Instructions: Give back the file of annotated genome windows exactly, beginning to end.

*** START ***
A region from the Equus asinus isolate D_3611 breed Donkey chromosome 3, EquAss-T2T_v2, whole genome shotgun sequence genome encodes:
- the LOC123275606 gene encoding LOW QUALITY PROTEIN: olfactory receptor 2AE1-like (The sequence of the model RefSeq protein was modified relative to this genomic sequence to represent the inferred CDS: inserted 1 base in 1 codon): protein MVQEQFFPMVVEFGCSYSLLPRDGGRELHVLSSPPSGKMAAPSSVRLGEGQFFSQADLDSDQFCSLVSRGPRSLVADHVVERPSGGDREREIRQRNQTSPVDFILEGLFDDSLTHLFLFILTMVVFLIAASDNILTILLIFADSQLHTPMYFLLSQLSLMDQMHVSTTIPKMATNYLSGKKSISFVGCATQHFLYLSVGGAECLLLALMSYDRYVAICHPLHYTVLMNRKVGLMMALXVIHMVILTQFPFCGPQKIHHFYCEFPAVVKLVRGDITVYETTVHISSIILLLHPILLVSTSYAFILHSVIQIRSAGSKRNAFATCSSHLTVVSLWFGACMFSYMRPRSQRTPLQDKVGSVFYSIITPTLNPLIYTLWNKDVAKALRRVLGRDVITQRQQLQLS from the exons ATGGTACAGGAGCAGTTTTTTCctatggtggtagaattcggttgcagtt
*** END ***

A region from the Equus asinus isolate D_3611 breed Donkey chromosome 3, EquAss-T2T_v2, whole genome shotgun sequence genome encodes:
- the LOC123275606 gene encoding LOW QUALITY PROTEIN: olfactory receptor 2AE1-like (The sequence of the model RefSeq protein was modified relative to this genomic sequence to represent the inferred CDS: inserted 1 base in 1 codon): protein MVQEQFFPMVVEFGCSYSLLPRDGGRELHVLSSPPSGKMAAPSSVRLGEGQFFSQADLDSDQFCSLVSRGPRSLVADHVVERPSGGDREREIRQRNQTSPVDFILEGLFDDSLTHLFLFILTMVVFLIAASDNILTILLIFADSQLHTPMYFLLSQLSLMDQMHVSTTIPKMATNYLSGKKSISFVGCATQHFLYLSVGGAECLLLALMSYDRYVAICHPLHYTVLMNRKVGLMMALXVIHMVILTQFPFCGPQKIHHFYCEFPAVVKLVRGDITVYETTVHISSIILLLHPILLVSTSYAFILHSVIQIRSAGSKRNAFATCSSHLTVVSLWFGACMFSYMRPRSQRTPLQDKVGSVFYSIITPTLNPLIYTLWNKDVAKALRRVLGRDVITQRQQLQLS from the exons ATGGTACAGGAGCAGTTTTTTCctatggtggtagaattcggttgcagtt